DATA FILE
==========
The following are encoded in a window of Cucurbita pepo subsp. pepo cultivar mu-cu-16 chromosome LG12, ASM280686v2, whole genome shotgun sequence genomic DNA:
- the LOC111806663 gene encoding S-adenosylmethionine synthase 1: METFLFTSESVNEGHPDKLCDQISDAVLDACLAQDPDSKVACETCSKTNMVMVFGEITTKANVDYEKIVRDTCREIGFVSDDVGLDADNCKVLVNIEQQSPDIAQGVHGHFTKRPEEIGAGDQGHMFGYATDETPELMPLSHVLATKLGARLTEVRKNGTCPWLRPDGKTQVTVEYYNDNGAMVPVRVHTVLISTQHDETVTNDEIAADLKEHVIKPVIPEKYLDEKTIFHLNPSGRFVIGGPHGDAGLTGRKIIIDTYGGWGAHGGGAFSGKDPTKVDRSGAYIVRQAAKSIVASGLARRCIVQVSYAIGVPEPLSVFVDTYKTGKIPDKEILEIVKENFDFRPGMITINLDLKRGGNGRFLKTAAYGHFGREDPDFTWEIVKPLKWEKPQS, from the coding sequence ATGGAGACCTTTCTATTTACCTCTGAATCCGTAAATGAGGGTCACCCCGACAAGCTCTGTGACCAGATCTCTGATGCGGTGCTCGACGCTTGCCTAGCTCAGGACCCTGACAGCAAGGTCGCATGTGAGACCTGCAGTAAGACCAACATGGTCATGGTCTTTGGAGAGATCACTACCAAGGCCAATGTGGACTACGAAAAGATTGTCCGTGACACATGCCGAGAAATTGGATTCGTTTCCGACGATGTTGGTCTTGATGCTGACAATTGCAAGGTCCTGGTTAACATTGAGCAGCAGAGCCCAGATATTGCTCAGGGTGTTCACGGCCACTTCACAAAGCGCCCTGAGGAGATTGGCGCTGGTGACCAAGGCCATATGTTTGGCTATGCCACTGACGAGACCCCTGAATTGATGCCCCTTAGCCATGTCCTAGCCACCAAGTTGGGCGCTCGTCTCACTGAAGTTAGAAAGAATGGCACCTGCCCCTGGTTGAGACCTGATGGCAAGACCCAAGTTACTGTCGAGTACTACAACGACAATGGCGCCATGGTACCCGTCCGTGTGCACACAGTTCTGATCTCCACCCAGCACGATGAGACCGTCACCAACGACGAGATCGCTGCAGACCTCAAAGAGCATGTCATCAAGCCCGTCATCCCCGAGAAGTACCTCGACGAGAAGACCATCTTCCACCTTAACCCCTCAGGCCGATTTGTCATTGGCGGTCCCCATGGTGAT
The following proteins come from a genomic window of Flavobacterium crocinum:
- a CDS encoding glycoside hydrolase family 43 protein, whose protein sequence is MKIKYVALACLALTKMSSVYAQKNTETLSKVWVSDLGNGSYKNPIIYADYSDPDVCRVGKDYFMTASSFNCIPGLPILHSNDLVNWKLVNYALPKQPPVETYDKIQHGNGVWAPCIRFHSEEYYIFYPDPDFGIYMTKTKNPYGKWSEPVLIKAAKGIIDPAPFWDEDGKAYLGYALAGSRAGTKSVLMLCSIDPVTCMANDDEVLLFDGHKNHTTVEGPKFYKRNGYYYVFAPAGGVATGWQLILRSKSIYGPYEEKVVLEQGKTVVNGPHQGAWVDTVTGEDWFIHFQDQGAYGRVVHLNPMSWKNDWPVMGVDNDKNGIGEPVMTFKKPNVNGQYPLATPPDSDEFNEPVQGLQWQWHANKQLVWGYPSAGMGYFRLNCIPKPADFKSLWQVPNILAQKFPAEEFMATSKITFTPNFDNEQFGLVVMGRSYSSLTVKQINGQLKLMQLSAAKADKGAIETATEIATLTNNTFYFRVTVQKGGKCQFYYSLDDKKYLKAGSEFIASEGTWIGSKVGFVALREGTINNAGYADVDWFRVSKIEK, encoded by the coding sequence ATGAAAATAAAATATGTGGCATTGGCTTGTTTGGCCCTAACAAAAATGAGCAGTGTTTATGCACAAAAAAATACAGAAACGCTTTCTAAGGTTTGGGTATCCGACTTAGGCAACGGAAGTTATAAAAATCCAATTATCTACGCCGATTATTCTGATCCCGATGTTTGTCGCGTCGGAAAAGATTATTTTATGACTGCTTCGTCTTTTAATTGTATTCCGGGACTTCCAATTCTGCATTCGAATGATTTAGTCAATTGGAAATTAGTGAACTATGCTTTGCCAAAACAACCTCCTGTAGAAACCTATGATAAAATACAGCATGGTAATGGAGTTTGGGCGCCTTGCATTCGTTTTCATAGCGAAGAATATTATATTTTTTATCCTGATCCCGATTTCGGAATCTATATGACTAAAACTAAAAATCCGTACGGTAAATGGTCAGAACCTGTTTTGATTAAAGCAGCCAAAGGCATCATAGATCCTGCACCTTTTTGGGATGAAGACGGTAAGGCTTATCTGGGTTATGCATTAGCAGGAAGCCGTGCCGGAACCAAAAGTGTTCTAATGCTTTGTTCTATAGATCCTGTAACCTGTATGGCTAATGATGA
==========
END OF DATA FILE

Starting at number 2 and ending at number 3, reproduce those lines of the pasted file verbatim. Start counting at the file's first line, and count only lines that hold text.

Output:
- the LOC111806663 gene encoding S-adenosylmethionine synthase 1: METFLFTSESVNEGHPDKLCDQISDAVLDACLAQDPDSKVACETCSKTNMVMVFGEITTKANVDYEKIVRDTCREIGFVSDDVGLDADNCKVLVNIEQQSPDIAQGVHGHFTKRPEEIGAGDQGHMFGYATDETPELMPLSHVLATKLGARLTEVRKNGTCPWLRPDGKTQVTVEYYNDNGAMVPVRVHTVLISTQHDETVTNDEIAADLKEHVIKPVIPEKYLDEKTIFHLNPSGRFVIGGPHGDAGLTGRKIIIDTYGGWGAHGGGAFSGKDPTKVDRSGAYIVRQAAKSIVASGLARRCIVQVSYAIGVPEPLSVFVDTYKTGKIPDKEILEIVKENFDFRPGMITINLDLKRGGNGRFLKTAAYGHFGREDPDFTWEIVKPLKWEKPQS, from the coding sequence ATGGAGACCTTTCTATTTACCTCTGAATCCGTAAATGAGGGTCACCCCGACAAGCTCTGTGACCAGATCTCTGATGCGGTGCTCGACGCTTGCCTAGCTCAGGACCCTGACAGCAAGGTCGCATGTGAGACCTGCAGTAAGACCAACATGGTCATGGTCTTTGGAGAGATCACTACCAAGGCCAATGTGGACTACGAAAAGATTGTCCGTGACACATGCCGAGAAATTGGATTCGTTTCCGACGATGTTGGTCTTGATGCTGACAATTGCAAGGTCCTGGTTAACATTGAGCAGCAGAGCCCAGATATTGCTCAGGGTGTTCACGGCCACTTCACAAAGCGCCCTGAGGAGATTGGCGCTGGTGACCAAGGCCATATGTTTGGCTATGCCACTGACGAGACCCCTGAATTGATGCCCCTTAGCCATGTCCTAGCCACCAAGTTGGGCGCTCGTCTCACTGAAGTTAGAAAGAATGGCACCTGCCCCTGGTTGAGACCTGATGGCAAGACCCAAGTTACTGTCGAGTACTACAACGACAATGGCGCCATGGTACCCGTCCGTGTGCACACAGTTCTGATCTCCACCCAGCACGATGAGACCGTCACCAACGACGAGATCGCTGCAGACCTCAAAGAGCATGTCATCAAGCCCGTCATCCCCGAGAAGTACCTCGACGAGAAGACCATCTTCCACCTTAACCCCTCAGGCCGATTTGTCATTGGCGGTCCCCATGGTGAT
The following proteins come from a genomic window of Flavobacterium crocinum: